The RBI has been bold and upfront in recognizing the risks to growth and inflation in FY23. The GDP growth projection for FY23 has been reduced by 60 bps and inflation estimate has been raised by a sharp 120 bps. It is important to note that monetary policy typically takes effect with a lag. As per the RBI’s latest projection, inflation is estimated to average at around 5.25 percent in H2FY23, as against the earlier expectation of around 4 percent. While this doesn’t call for a kneejerk reaction at the moment, if the inflation projection for H2FY23 needs to be revised upwards, rather than downwards, going forward, it might lead the central bank to raise the repo rate earlier than what was earlier expected.
While the reverserepo rate was left unchanged today, introduction of SDF at a rate at 3.75%, effectively moves the floor of the LAF corridor higher. However, this shouldn’t lead to any fresh immediate upward pressure on near term rates as the latter already settled above the SDF rate as the RBI focused more on VRRR in recent months. Also, this move may not trigger any major surprise as the possibility of restoring the usual width of the LAF corridor had been well telegraphed by the central bank.
Soumitra Majumda, Partner, J Sagar Associates
The RBI statement reflects cautious optimism – focus on ensuring robust recovery before accelerating growth levers. The accommodative policy stance should nurture the credit markets – though the hint of a calibrated withdrawal may add a dash of uncertainty. Continued government borrowings should be directed towards delivering the infrastructure development promises of the government – this will certainly bolster the investment sentiment for India. Policy thrust on climate change risks and its criticality on sustainable financing – important development to be closely watched. The policy also provides adequate push for fintechs – both in terms of deepening the market and for enhancing security.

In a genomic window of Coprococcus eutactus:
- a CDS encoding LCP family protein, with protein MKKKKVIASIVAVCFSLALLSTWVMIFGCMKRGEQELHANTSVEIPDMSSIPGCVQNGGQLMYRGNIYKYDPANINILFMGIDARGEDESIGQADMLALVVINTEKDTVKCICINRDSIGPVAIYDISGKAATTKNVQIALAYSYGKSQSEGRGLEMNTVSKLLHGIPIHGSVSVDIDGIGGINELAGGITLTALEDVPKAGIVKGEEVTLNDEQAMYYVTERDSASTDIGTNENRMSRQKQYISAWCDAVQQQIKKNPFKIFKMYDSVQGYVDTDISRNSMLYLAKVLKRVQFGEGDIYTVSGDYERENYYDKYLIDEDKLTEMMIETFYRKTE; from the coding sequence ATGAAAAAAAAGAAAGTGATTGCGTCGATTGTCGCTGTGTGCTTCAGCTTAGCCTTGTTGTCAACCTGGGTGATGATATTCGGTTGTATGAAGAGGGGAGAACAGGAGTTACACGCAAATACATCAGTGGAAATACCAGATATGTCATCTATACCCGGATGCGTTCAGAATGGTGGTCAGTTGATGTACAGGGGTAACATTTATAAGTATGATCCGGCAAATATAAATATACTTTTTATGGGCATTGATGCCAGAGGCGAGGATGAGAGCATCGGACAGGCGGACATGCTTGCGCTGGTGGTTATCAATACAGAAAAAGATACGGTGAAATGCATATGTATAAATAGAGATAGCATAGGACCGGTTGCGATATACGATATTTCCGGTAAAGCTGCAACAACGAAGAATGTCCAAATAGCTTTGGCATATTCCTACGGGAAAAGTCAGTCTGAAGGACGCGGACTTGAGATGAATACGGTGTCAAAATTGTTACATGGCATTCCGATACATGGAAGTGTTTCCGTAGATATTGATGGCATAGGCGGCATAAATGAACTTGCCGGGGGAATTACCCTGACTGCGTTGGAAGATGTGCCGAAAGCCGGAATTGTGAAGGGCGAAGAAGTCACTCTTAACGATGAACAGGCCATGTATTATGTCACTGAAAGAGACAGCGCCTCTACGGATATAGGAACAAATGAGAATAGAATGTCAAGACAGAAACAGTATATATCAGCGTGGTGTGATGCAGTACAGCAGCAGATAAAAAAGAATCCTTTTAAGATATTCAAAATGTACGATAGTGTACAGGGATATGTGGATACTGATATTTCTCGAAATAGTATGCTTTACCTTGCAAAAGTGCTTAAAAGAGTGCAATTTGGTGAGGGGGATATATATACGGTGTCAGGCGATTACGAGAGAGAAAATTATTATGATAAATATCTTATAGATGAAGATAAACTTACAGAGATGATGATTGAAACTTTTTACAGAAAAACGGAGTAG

Subhash Goel, chairman & MD, Goel Ganga Developments
RBI’s effort to keep the repo rate unchanged and maintain an accommodative stance is a welcoming step. This will continue to keep the home loan rates in the lower band, thereby fostering growth and pushing the market in a positive direction. Lowered home loan rates will also help renewed investor interest in the sector, as real estate is a prudent option for risk-averse investors. Meanwhile, the governing agencies should try to control inflation, otherwise, raw material prices will jump upwards and affect the industry.
Surendra Hiranandani, Chairman and Managing Director, House of Hiranandani
It was likely for the RBI to hold rates and keep their stance unchanged. While India has emerged as the world's fastest-growing major economy, the RBI's decision today will boost growth even further and hasten the economy's return to normalcy. The MPC's decision to maintain an accommodative stance was made in order to sustain economic growth and development during the time of inflation. The real estate sector, particularly the residential segment, is expected to benefit from the continued pass-through of low benchmark lending rates to end customers. Despite inflationary pressures, the RBI's move to keep the repo rate unchanged will keep the growth trend going.